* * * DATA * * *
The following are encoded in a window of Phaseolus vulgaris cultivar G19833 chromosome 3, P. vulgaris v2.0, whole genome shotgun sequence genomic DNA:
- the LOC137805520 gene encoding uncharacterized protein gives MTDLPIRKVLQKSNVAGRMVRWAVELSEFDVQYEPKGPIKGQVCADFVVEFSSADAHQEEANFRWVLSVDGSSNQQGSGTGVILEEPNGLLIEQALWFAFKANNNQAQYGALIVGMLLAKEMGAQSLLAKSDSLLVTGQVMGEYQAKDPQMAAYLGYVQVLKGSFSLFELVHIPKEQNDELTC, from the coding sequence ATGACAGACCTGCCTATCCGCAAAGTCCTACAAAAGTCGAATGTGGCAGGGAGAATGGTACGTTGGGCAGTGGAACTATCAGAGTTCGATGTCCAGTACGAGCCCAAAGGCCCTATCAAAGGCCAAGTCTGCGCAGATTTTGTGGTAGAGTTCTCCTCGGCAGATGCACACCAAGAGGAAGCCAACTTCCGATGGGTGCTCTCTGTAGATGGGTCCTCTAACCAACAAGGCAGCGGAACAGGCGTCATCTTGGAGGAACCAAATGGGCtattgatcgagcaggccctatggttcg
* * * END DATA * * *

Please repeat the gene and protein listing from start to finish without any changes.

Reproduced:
The following are encoded in a window of Phaseolus vulgaris cultivar G19833 chromosome 3, P. vulgaris v2.0, whole genome shotgun sequence genomic DNA:
- the LOC137805520 gene encoding uncharacterized protein gives MTDLPIRKVLQKSNVAGRMVRWAVELSEFDVQYEPKGPIKGQVCADFVVEFSSADAHQEEANFRWVLSVDGSSNQQGSGTGVILEEPNGLLIEQALWFAFKANNNQAQYGALIVGMLLAKEMGAQSLLAKSDSLLVTGQVMGEYQAKDPQMAAYLGYVQVLKGSFSLFELVHIPKEQNDELTC, from the coding sequence ATGACAGACCTGCCTATCCGCAAAGTCCTACAAAAGTCGAATGTGGCAGGGAGAATGGTACGTTGGGCAGTGGAACTATCAGAGTTCGATGTCCAGTACGAGCCCAAAGGCCCTATCAAAGGCCAAGTCTGCGCAGATTTTGTGGTAGAGTTCTCCTCGGCAGATGCACACCAAGAGGAAGCCAACTTCCGATGGGTGCTCTCTGTAGATGGGTCCTCTAACCAACAAGGCAGCGGAACAGGCGTCATCTTGGAGGAACCAAATGGGCtattgatcgagcaggccctatggttcg